Saudi Arabia Blocks Online Petition to Lift Ban on Women Drivers
BY Jessica McKenzie | Thursday, October 10 2013
The drive to get Saudi women behind the wheel has been long and arduous. Women have been protesting the ban on women drivers since the early '90s. An online petition created in September has thrust the issue into the spotlight once more, with everyone from the religious police to pseudo-scientists weighing in. In what seems like promising news, three women, members of the council that advises King Abdullah, recommended earlier this week that the ban on women driving be lifted. But the country-wide blocking of the online petition suggests authorities are not yet ready to listen, in spite of their claims otherwise.
The ban on women drivers is actually not as cut and dry as it might seem. There is no law that explicitly bans women from getting behind the wheel, but there is no way for them to apply for a license, either. In the past, women who have gotten behind the wheel have been arrested for things like disturbing public order.
In 1990, when women staged the first big protest of the ban, the dozens of participants drove around the capital Riyadh until arrested by police. Many of the women lost their jobs, they were denounced in mosques, and they faced lifelong discrimination for being 'drivers.'
Overturning the 'ban' on women drivers, then, is in many ways just as much about changing public (and official) opinion as it is about giving women a mechanism to apply for and receive a license.
Sheikh Abdulatif Al al-Sheikh, the head of the Saudi Committee for the Promotion of Virtue and the Prevention of Vice—known informally as the religious police—said last month that no religious texts forbids women from driving, but that he has no authority to reverse the government ban.
Where religion failed, “science” then tried to step up. Judicial and psychological consultant to the Gulf Psychological Association gave the following justification to the online Saudi newspaper Sabq:
In addition, if the woman drove without a necessity this may affect her physiology negatively; in the science of functional physiology this issue has been studied and it affects the ovaries spontaneously, affects thrusting the pelvis upwards, thus we find that most of those who drive cars continuously deliver children with varying degrees of clinical dysfunction. [Global Voices translation]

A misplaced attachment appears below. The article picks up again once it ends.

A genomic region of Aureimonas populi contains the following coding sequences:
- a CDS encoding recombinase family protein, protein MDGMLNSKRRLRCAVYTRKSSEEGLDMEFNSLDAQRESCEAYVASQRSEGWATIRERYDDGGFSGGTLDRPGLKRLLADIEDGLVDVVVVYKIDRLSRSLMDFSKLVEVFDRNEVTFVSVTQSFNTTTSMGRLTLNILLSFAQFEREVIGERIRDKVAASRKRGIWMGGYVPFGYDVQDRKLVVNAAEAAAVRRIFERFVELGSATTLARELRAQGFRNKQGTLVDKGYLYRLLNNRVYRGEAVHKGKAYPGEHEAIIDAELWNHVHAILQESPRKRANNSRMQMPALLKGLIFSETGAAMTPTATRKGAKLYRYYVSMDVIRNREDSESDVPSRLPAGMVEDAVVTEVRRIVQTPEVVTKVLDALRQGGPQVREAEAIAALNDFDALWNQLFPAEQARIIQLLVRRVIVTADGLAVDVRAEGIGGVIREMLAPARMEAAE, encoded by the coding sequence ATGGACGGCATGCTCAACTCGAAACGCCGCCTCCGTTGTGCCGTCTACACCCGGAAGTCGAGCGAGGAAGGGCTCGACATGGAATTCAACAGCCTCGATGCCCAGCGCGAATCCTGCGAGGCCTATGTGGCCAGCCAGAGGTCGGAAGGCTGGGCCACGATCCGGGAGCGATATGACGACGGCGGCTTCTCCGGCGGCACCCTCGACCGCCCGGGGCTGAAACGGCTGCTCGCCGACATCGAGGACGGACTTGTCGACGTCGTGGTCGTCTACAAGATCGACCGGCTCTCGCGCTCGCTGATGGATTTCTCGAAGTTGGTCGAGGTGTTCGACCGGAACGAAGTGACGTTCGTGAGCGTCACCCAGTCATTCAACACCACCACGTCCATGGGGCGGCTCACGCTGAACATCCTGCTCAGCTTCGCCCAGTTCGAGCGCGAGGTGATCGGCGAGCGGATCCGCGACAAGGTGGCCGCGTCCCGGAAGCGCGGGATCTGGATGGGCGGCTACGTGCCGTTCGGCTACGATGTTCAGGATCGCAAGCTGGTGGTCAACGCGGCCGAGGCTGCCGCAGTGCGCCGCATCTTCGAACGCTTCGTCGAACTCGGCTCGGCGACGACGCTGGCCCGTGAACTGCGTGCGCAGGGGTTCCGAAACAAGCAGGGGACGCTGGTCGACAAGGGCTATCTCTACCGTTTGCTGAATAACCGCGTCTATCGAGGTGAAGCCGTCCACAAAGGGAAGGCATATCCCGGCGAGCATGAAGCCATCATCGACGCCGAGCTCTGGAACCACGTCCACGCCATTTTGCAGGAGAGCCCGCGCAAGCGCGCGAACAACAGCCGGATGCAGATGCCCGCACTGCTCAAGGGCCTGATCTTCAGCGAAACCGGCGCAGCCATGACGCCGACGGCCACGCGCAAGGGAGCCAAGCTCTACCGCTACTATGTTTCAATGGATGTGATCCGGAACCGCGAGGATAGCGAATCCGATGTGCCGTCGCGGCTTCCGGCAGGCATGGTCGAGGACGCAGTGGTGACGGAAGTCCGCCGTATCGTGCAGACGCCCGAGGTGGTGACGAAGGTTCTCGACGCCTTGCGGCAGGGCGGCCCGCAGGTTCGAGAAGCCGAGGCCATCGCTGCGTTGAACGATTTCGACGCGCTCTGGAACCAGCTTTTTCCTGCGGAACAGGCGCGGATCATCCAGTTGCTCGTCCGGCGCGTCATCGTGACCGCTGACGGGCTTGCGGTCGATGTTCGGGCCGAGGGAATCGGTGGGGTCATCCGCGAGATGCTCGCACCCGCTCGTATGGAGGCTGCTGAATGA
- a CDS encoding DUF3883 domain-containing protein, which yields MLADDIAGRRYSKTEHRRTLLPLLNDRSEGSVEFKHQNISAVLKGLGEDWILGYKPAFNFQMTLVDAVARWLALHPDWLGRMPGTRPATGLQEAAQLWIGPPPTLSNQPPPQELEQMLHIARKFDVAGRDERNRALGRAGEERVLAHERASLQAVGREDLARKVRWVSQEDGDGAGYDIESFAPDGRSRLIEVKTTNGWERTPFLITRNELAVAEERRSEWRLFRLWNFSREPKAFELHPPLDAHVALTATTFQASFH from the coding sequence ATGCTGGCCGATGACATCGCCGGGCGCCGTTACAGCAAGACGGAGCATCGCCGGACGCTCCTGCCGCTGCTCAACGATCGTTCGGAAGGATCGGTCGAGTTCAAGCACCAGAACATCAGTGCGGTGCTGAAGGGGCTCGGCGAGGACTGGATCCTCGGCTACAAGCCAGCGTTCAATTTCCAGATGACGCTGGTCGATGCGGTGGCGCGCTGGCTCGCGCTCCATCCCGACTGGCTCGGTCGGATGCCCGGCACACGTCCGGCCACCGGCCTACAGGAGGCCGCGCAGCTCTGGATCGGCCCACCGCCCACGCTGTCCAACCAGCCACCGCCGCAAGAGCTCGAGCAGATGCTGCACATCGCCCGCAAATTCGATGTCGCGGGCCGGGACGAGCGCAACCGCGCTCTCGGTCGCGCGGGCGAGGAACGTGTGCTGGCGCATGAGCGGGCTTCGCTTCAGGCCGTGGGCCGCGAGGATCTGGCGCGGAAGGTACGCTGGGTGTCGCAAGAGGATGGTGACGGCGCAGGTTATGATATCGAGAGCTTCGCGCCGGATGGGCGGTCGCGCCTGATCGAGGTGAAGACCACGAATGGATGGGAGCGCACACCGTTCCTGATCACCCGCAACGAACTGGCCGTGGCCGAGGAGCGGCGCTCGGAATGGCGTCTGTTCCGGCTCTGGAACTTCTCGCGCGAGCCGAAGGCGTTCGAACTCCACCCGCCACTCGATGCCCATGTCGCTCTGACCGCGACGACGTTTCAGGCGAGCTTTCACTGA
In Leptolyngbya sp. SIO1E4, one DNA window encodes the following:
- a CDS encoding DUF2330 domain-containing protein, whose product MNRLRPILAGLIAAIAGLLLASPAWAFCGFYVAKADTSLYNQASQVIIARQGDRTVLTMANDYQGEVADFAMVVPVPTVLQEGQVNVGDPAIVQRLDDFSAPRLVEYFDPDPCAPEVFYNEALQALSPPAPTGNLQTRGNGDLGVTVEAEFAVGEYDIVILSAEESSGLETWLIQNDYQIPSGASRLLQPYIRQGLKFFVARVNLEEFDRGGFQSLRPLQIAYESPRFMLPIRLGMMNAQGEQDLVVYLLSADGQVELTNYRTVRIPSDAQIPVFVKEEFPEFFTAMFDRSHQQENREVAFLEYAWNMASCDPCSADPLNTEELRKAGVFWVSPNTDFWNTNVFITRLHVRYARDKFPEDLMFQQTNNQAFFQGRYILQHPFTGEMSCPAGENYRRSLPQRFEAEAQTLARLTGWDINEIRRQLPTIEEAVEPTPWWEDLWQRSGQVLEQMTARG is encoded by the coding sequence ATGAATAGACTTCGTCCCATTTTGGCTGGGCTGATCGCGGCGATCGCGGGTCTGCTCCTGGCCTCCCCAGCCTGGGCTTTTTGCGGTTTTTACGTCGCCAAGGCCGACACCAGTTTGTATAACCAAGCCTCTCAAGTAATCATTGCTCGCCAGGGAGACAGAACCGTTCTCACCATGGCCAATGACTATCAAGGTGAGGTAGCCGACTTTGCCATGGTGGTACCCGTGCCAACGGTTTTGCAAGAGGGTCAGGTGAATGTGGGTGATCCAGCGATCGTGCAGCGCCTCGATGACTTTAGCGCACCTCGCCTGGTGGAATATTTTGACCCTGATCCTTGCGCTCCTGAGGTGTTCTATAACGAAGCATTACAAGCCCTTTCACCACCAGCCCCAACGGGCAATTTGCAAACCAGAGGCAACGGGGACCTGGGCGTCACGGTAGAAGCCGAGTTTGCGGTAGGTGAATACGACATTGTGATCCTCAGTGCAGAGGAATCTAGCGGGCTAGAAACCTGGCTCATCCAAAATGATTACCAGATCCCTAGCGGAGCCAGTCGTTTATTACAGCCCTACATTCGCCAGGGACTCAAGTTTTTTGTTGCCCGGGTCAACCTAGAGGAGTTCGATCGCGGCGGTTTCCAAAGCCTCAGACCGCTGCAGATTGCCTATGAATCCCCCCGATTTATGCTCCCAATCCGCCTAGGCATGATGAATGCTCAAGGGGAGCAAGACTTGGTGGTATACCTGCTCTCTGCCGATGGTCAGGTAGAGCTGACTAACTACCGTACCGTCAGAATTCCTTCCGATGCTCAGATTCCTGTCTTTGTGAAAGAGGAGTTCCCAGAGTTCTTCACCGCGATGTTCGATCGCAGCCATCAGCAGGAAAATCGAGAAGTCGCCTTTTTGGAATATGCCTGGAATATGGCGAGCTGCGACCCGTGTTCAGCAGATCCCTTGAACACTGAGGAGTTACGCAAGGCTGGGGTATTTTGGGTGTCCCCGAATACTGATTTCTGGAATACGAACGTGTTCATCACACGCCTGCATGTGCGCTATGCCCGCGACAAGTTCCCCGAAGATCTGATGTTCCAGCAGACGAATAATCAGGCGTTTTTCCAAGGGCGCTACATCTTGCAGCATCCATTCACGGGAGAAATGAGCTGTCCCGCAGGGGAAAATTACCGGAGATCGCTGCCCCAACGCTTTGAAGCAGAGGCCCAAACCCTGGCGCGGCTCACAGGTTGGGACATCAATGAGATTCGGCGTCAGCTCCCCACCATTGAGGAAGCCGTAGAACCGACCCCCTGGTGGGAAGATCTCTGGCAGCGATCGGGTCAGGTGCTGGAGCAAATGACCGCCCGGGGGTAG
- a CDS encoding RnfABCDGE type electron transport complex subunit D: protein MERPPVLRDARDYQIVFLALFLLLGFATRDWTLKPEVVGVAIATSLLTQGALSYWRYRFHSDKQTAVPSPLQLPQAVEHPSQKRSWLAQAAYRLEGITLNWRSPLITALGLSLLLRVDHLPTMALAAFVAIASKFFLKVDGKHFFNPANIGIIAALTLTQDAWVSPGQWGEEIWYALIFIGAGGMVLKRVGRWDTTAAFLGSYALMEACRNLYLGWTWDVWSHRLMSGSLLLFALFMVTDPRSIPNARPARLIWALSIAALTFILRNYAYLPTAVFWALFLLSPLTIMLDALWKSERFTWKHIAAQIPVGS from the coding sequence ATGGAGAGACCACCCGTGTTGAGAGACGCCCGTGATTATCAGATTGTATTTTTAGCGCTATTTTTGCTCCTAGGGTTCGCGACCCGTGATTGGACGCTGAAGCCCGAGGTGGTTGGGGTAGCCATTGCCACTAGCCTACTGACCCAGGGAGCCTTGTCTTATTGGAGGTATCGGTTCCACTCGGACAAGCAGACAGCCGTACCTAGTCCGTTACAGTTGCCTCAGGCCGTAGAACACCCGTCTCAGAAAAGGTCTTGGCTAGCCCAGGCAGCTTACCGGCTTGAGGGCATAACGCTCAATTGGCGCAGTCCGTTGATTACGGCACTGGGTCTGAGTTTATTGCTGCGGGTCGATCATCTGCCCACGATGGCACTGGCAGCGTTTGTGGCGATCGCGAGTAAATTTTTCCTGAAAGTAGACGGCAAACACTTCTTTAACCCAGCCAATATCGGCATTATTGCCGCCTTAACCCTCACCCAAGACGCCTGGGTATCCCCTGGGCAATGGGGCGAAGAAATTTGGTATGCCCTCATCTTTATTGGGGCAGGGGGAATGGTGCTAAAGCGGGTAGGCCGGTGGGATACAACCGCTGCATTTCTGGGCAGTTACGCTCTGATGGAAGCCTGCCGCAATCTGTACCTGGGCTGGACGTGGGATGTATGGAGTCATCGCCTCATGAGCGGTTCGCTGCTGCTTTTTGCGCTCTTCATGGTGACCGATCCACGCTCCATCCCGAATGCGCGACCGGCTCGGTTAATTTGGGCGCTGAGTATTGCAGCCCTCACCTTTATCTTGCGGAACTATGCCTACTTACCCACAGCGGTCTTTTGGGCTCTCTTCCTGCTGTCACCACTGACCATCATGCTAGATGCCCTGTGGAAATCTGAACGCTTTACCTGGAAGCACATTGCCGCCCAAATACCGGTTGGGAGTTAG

Since Saudi Arabia is the only country in the world that still bans women from driving, it's a miracle that children are ever born without said “clinical dysfunction.”
In their petition to the government, the Saudi activists have tapped into the ongoing conversation about women drivers. They ask the state if, since there is no law prohibiting women from driving, religious or otherwise, then they should be provided a way of getting a license. Barring that, they want the government to provide a legal justification for the ban.
The activists also attack the government's stance that they are leaving this up to “societal consensus”—pointing out that there is no forum for society to express what it wants.
Moreover, if the government continues to block the online petition—which they did on September 29, and then again, blocking a mirror site on October 7—then they are deliberately interfering in societal discourse.
For a selection of tweets from both sides of the debate, see this post on Global Voices Online. Highlights include @mshanarm, who tweeted a brilliant twist to “Don't drink the Kool-Aid”: “Those who are calling for a women driving protest Oct 26th are a tribe who have been breastfed by the West and they grew big and fat drinking that milk. [Global Voices translation]”
Another poster suggested women driving is a gateway drug for drugs, communism and liberalism.
But @ahmed really summed the debate up with: “Saudi Cleric Says Crazy Shit #NotNews.”
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